In real life, most of the time, output commands are applied to write out the content of variables. But variables are still one session away, so we'll start practicing with literal numbers and strings. After that, it is easy to extend your dewy new output skills to variables, as you'll see in the next session.
Start Praat and open a new Praat script.
First, acquaint yourself with the output commands. There is no help from command history, you have to write the code yourself. These are the relevant commands:
writeInfo: writeInfoLine: appendInfo: appendInfoLine:
Play around with the commands, add some arguments (strings with double quotes, numbers without, separated by comma), and see what happens.
Now, try to accomplish the following output:
Line1 Word1 Word2
Line2 Word3 Word4 Word5 Word6
using this sequence of commands:
writeInfo: appendInfo: appendInfoLine: appendInfo: appendInfo:
Easy? So, try to meet this special requirement: The last statement has 3 arguments, one of which is numerical.
writeInfo: "Line1" appendInfo: " Word1" appendInfoLine: " Word2" appendInfo: "Line2 Word3" appendInfo: " Word", 4, " Word5 Word6"
orwriteInfo: "Line1" appendInfo: " Word1" appendInfoLine: " Word2" appendInfo: "Line2 Word3 Word4" appendInfo: " Word", 5, " Word6"
Next, experiment with tabbed output. Take any output command, add some arguments and throw in a few tab$-items. Change font size (Font-menu in Praat Info) and see what happens to the column alignment.
When you're ready, set font size to 14 and produce the following output. Don't use spaces!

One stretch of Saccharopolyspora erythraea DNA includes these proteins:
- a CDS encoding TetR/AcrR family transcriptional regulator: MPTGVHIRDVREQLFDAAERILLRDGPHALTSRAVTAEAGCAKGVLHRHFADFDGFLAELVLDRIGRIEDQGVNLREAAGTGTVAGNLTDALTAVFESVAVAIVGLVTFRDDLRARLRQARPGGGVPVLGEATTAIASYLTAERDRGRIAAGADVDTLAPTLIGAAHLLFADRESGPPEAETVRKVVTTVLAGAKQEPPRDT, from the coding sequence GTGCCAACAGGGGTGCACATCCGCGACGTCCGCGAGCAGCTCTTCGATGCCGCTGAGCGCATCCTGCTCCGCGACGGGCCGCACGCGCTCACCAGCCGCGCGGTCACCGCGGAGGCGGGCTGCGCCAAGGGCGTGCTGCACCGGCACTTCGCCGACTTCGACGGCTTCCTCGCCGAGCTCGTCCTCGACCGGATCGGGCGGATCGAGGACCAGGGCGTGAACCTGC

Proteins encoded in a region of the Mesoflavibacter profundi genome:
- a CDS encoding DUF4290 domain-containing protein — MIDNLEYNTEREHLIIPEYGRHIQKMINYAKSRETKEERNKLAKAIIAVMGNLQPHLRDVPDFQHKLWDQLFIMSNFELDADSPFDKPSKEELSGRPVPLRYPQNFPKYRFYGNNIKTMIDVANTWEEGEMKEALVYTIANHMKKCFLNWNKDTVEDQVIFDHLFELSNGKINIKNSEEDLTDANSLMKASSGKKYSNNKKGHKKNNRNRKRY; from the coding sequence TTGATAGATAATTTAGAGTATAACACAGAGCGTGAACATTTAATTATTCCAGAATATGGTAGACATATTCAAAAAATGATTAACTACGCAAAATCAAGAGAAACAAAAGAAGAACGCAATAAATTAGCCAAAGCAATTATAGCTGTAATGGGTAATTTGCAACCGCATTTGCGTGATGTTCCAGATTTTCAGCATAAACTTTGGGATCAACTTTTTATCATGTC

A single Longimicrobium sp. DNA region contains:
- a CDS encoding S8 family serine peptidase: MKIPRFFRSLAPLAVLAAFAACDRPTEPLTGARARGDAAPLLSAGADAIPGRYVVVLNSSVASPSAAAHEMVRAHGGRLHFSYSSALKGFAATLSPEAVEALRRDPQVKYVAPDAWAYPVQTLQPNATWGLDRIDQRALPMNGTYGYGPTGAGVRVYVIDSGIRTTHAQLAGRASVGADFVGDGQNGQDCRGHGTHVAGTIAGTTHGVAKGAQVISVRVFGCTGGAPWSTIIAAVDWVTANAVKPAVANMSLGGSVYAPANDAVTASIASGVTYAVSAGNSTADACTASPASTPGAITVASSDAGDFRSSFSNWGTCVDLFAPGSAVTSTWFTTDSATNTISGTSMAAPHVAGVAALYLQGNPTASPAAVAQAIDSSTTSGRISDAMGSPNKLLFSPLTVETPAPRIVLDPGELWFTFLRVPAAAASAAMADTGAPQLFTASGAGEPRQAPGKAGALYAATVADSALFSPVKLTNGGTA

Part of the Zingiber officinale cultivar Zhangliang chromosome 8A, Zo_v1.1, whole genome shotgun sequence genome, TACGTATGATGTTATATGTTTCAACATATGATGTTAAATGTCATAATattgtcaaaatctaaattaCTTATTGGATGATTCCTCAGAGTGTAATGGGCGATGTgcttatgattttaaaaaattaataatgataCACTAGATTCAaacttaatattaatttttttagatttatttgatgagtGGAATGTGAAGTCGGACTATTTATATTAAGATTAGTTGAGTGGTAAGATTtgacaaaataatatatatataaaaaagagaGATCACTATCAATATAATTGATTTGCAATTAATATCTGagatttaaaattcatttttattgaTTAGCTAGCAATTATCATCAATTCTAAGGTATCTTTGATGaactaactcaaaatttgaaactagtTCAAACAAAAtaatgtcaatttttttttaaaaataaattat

a b c 1 2 3 10 20 30 100 200 300 1000 2000 3000
writeInfoLine: "a", tab$, tab$, "b", tab$, tab$, "c" appendInfoLine: 1, tab$, tab$, 2, tab$, tab$, 3 appendInfoLine: 10, tab$, tab$, 20, tab$, tab$, 30 appendInfoLine: 100, tab$, tab$, 200, tab$, tab$, 300 appendInfoLine: 1000, tab$, 2000, tab$, 3000
If you play around and try this with larger numbers, you'll see that it's not really feasible to assemble neat tables with the help of
tab$ is intended to generate lists of tab separated values, which could be used e.g. as input for spreadsheets.
Now, we are going to exploit that output commands write out the result if they are fed with a formula:
writeInfo: 2 + 4
writes 6 to Praat Info. Most of the time, as you will see, results of formulas in scripts are assigned to variables, but passing them directly to Praat Info is a simple and effective way to acquaint yourself with operators, operator precedence and other aspects of formulas.
The basic arithmetic operators for formulas are
writeInfoLine: "basic arithmetics:" appendInfoLine: 9+3 appendInfoLine: 9-3 appendInfoLine: 9*3 appendInfoLine: 9/3
When you run this script you get:
If no parentheses are used, multiplication and division are calculated before addition and subtraction and formulas are calculated from left to right. Look at the following script—don't run it ;-) What results do you expect?
writeInfoLine: "operator precedence and parentheses:" appendInfoLine: 2+1*9 appendInfoLine: (2+1)*9 appendInfoLine: 2-1+4 appendInfoLine: 2-(1+4)
operator precedence and parentheses:
To learn more about operators and formulas, read the Praat tutorial on operators and put together formulas as complex as you like to become familiar with script controlled arithmetics.
To conclude this workshop, let's test newline$. Try to accomplish the following output with one line of code:
2 * 8 = 16
16 / 2 = 8
Make sure that the results (16 and 8) are calculated by Praat!
writeInfo: "Multiplication", newline$, "2 * 8 = ", 2 * 8, newline$, newline$, "Division", newline$, "16 / 2 = ", 16 / 2